Where would an episode of “SLP What Not to Wear” start?
The graduate school clinic had strict dress code guidelines and you could always tell which students had a coveted client in the afternoon. Nearly everyone was dragging themselves to class in athletic wear or jeans, but they sat there in pressed shirts and pants or skirt. Real shoes, too.
I am so very thankful that smart phones weren’t available during my CFY which would have resulted in ubiquitous therapy photos of me (and every other therapist in that rehab clinic) in jeans and t-shirts and shoes that slid off easily. What was I thinking?!
I know what I was thinking. The kids were nearly all moderately to severely involved and our jobs involved a lot of lifting, transferring, fluids…who was going to wear a dry clean only item that was bound to be ruined by lunch? It seemed practical.
Now, I’m in a school setting and the manual effort is usually minimal. (At least the speech activities I usually plan don’t require me sweating!) My biggest messes are glue, paint, glitter and, sorry to say, boogers and drool. The last two are par for the course no matter the setting. I wear pants (including colored denim) and sweaters, skirts, lots of dresses (mostly because it’s so HOT here a lot of the year) and pressed shirts. But I see lots of casual dressing; really casual dressing in both the schools I go into and online.
We’re not doing ourselves any favors.
The American workforce, actually society as a whole, has become much more casually dressed. Jeans are seen everywhere. Athleisure trends seem to reign. It’s tempting when you see kids all day and seldom interact with the parents, to join the laidback masses. I’m suggesting you stop.
Dr. Karen Pine studies the psychology of fashion (so cool, right?) and wrote Mind What You Wear, an extremely quick and interesting read on how our clothes impact our mood and others’ perceptions of us. We all know the influence a good outfit or lucky pair of shoes can have on our day. Simply putting on the cherished item causes us to walk more confidently, gives us a little swagger and, as a result, those we come into contact with treat us differently, and with more respect.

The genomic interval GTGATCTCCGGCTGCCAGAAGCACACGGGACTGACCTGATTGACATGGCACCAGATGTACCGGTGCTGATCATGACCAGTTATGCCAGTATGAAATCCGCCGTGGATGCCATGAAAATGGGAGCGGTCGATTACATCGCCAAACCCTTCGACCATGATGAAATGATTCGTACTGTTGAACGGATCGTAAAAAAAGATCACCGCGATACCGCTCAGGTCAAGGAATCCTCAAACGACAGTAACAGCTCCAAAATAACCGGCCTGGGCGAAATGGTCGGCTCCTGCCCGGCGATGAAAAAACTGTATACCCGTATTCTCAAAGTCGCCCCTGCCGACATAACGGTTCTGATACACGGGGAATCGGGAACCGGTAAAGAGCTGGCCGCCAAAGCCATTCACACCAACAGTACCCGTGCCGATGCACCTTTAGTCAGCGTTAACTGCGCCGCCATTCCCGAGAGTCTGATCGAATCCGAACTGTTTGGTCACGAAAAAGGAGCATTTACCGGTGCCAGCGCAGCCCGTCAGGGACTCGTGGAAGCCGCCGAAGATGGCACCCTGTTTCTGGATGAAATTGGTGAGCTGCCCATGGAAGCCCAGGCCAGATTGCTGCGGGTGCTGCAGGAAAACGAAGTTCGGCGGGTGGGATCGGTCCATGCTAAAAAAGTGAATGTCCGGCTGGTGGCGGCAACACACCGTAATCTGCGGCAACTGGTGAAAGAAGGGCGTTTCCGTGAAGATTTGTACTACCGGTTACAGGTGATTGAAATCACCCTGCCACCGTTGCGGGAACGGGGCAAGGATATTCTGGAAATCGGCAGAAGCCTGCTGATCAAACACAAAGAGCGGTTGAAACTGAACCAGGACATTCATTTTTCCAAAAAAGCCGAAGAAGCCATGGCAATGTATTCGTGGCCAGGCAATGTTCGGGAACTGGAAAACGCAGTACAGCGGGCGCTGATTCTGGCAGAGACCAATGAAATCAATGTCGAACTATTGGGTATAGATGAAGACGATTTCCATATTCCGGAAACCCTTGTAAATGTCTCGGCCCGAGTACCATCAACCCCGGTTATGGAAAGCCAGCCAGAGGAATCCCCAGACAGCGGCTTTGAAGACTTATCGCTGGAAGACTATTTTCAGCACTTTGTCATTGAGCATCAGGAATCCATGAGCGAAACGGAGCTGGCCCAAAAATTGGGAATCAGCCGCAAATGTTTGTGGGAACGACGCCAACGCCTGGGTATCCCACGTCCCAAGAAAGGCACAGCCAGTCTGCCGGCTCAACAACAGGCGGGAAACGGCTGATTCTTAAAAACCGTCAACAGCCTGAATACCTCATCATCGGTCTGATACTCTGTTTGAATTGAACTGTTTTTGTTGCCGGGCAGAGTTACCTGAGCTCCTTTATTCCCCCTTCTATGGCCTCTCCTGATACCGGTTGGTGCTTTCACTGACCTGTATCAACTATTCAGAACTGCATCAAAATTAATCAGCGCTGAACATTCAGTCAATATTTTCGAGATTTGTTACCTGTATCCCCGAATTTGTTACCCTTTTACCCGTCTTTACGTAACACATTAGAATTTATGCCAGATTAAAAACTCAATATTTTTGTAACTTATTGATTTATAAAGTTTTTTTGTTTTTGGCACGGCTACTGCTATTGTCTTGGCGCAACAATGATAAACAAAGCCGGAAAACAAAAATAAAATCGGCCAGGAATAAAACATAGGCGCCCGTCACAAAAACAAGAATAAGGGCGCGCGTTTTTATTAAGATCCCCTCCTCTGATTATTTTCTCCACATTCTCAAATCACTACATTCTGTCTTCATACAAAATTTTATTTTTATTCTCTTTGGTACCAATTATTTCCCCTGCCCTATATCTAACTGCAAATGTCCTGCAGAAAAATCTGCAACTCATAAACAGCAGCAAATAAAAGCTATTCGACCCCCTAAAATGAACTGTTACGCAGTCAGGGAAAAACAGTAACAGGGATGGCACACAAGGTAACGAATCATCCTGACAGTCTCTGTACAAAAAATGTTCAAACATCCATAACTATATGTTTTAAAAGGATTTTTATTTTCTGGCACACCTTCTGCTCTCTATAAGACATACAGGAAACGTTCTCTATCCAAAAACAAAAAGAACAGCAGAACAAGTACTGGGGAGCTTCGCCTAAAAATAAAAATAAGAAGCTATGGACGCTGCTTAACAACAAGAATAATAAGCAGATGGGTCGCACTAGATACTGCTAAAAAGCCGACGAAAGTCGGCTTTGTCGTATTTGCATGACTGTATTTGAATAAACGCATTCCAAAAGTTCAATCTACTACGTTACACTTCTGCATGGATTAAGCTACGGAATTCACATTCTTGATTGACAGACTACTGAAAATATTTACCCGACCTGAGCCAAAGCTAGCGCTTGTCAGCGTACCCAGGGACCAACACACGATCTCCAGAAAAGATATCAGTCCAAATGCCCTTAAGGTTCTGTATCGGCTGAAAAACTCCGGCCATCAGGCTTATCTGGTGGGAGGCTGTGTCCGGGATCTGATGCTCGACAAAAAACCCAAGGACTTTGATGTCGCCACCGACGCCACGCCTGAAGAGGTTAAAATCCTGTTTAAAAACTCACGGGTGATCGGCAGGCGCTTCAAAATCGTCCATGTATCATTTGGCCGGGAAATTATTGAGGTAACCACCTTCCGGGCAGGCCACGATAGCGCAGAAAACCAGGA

“When we signal to others that we care about ourselves, they are more likely to view us as somebody worth caring about.” Dr. Karen Pine
Ripped or faded jeans, sweat pants with logos on the backside and graphic t-shirts inadvertently give off a “can’t be bothered” or weekend vibe. Is that the message you’re hoping to give?
And consider this, Dr. Pine suggests that the practice of wearing casual clothing to work can increase your stress levels. By never signaling to your mind/body that you are off the clock with a wardrobe change, you’re actually setting yourself up for a 24/7 work mentality. Certainly not the message you ever intended to give yourself. Something to think about for those of us who blog or create products as a side job. Perhaps productivity would improve and stress decrease if you create in comfortable work clothes rather than pajamas.
“Dress how you want to be addressed.” Bianca Frazier
Perhaps you’re thinking you feel confident and comfortable in your dressed down outfit and, after all, isn’t that one of the perks of a school environment? And though we’ve all heard the adage, “dress for the job you want, not the job you’re in,” school therapists don’t typically have much room for upward mobility. Or do they?
So many school-based SLPs long to start their own private practice and to lose the unrealistic caseloads of their current settings. Or they’d like to add a private client of two simply to increase their paycheck a bit. Or pick up a few students during the summer. It helps to start looking like someone who already does this.
Administrators and teachers are often the ones making referrals for private services. You might have a great relationship with the teachers you work with, but you need to give them a professional impression if you want to be the person that jumps to mind when they’re asked for recommendations of outside providers.
There are lots of SLPs looking great without breaking the bank that are full of great tips and inspiration for your work wardrobe. Katie at one_fab_lady uses fashion challenges to change it up. Her Instragram feed is filled with cheerful, professional attire that won’t break the bank! Because she works in a school, she often shops on eBay or Ross for Less so nothing is too precious to chance damage. She’s found that when you have a professional appearance, people really want to hear what you have to say.
Sparkly Speech Girl practices the idea of “dress to impress” every day and uses it as another way to gain respect of teachers and colleagues. On IEP or meeting days, she makes a point to dress up just a little bit more, whether that be a simple blazer or pretty accessories.
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